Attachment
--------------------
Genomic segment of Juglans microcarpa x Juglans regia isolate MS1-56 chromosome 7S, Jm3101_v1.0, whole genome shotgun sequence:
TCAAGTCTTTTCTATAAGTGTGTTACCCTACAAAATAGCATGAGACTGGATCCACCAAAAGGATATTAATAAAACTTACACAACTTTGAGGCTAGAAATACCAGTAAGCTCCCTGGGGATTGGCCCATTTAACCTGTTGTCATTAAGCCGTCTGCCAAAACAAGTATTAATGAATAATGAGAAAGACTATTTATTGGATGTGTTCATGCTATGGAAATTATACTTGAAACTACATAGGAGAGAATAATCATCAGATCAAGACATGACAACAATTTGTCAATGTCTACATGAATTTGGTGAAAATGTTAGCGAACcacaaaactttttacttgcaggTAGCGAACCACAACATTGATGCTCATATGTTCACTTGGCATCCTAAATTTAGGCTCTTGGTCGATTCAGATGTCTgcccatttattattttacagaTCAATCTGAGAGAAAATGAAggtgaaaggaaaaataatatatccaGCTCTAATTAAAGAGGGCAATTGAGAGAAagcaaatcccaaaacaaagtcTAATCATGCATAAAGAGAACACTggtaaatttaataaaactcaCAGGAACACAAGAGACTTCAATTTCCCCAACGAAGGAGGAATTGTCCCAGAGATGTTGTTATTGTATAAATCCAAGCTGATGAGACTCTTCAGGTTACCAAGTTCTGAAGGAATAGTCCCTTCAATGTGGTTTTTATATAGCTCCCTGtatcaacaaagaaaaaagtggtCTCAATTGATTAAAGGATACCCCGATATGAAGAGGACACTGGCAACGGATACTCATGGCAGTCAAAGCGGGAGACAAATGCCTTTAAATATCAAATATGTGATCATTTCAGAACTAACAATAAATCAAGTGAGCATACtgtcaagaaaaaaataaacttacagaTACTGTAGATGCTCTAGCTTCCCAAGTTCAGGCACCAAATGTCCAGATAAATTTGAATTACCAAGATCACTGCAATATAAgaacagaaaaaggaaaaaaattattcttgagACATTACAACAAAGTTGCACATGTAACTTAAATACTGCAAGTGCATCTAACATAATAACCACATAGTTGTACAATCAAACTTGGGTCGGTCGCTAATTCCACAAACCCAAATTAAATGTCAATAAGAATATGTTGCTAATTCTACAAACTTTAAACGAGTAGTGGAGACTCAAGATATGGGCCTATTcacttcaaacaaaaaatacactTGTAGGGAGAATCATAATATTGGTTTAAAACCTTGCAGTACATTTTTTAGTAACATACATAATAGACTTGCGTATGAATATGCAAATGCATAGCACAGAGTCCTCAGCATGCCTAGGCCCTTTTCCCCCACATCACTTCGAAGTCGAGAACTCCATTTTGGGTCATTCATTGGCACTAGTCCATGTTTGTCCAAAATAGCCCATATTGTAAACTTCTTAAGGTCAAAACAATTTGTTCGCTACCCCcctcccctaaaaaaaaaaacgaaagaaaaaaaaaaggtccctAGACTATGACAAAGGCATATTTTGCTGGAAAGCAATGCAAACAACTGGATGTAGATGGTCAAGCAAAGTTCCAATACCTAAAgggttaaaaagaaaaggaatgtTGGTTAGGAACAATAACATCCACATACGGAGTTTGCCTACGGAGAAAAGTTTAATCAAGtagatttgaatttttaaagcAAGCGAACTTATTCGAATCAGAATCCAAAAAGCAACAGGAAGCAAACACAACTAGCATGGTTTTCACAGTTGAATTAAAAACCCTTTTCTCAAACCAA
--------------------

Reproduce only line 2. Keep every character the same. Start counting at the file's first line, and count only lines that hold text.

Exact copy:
TCAAGTCTTTTCTATAAGTGTGTTACCCTACAAAATAGCATGAGACTGGATCCACCAAAAGGATATTAATAAAACTTACACAACTTTGAGGCTAGAAATACCAGTAAGCTCCCTGGGGATTGGCCCATTTAACCTGTTGTCATTAAGCCGTCTGCCAAAACAAGTATTAATGAATAATGAGAAAGACTATTTATTGGATGTGTTCATGCTATGGAAATTATACTTGAAACTACATAGGAGAGAATAATCATCAGATCAAGACATGACAACAATTTGTCAATGTCTACATGAATTTGGTGAAAATGTTAGCGAACcacaaaactttttacttgcaggTAGCGAACCACAACATTGATGCTCATATGTTCACTTGGCATCCTAAATTTAGGCTCTTGGTCGATTCAGATGTCTgcccatttattattttacagaTCAATCTGAGAGAAAATGAAggtgaaaggaaaaataatatatccaGCTCTAATTAAAGAGGGCAATTGAGAGAAagcaaatcccaaaacaaagtcTAATCATGCATAAAGAGAACACTggtaaatttaataaaactcaCAGGAACACAAGAGACTTCAATTTCCCCAACGAAGGAGGAATTGTCCCAGAGATGTTGTTATTGTATAAATCCAAGCTGATGAGACTCTTCAGGTTACCAAGTTCTGAAGGAATAGTCCCTTCAATGTGGTTTTTATATAGCTCCCTGtatcaacaaagaaaaaagtggtCTCAATTGATTAAAGGATACCCCGATATGAAGAGGACACTGGCAACGGATACTCATGGCAGTCAAAGCGGGAGACAAATGCCTTTAAATATCAAATATGTGATCATTTCAGAACTAACAATAAATCAAGTGAGCATACtgtcaagaaaaaaataaacttacagaTACTGTAGATGCTCTAGCTTCCCAAGTTCAGGCACCAAATGTCCAGATAAATTTGAATTACCAAGATCACTGCAATATAAgaacagaaaaaggaaaaaaattattcttgagACATTACAACAAAGTTGCACATGTAACTTAAATACTGCAAGTGCATCTAACATAATAACCACATAGTTGTACAATCAAACTTGGGTCGGTCGCTAATTCCACAAACCCAAATTAAATGTCAATAAGAATATGTTGCTAATTCTACAAACTTTAAACGAGTAGTGGAGACTCAAGATATGGGCCTATTcacttcaaacaaaaaatacactTGTAGGGAGAATCATAATATTGGTTTAAAACCTTGCAGTACATTTTTTAGTAACATACATAATAGACTTGCGTATGAATATGCAAATGCATAGCACAGAGTCCTCAGCATGCCTAGGCCCTTTTCCCCCACATCACTTCGAAGTCGAGAACTCCATTTTGGGTCATTCATTGGCACTAGTCCATGTTTGTCCAAAATAGCCCATATTGTAAACTTCTTAAGGTCAAAACAATTTGTTCGCTACCCCcctcccctaaaaaaaaaaacgaaagaaaaaaaaaaggtccctAGACTATGACAAAGGCATATTTTGCTGGAAAGCAATGCAAACAACTGGATGTAGATGGTCAAGCAAAGTTCCAATACCTAAAgggttaaaaagaaaaggaatgtTGGTTAGGAACAATAACATCCACATACGGAGTTTGCCTACGGAGAAAAGTTTAATCAAGtagatttgaatttttaaagcAAGCGAACTTATTCGAATCAGAATCCAAAAAGCAACAGGAAGCAAACACAACTAGCATGGTTTTCACAGTTGAATTAAAAACCCTTTTCTCAAACCAA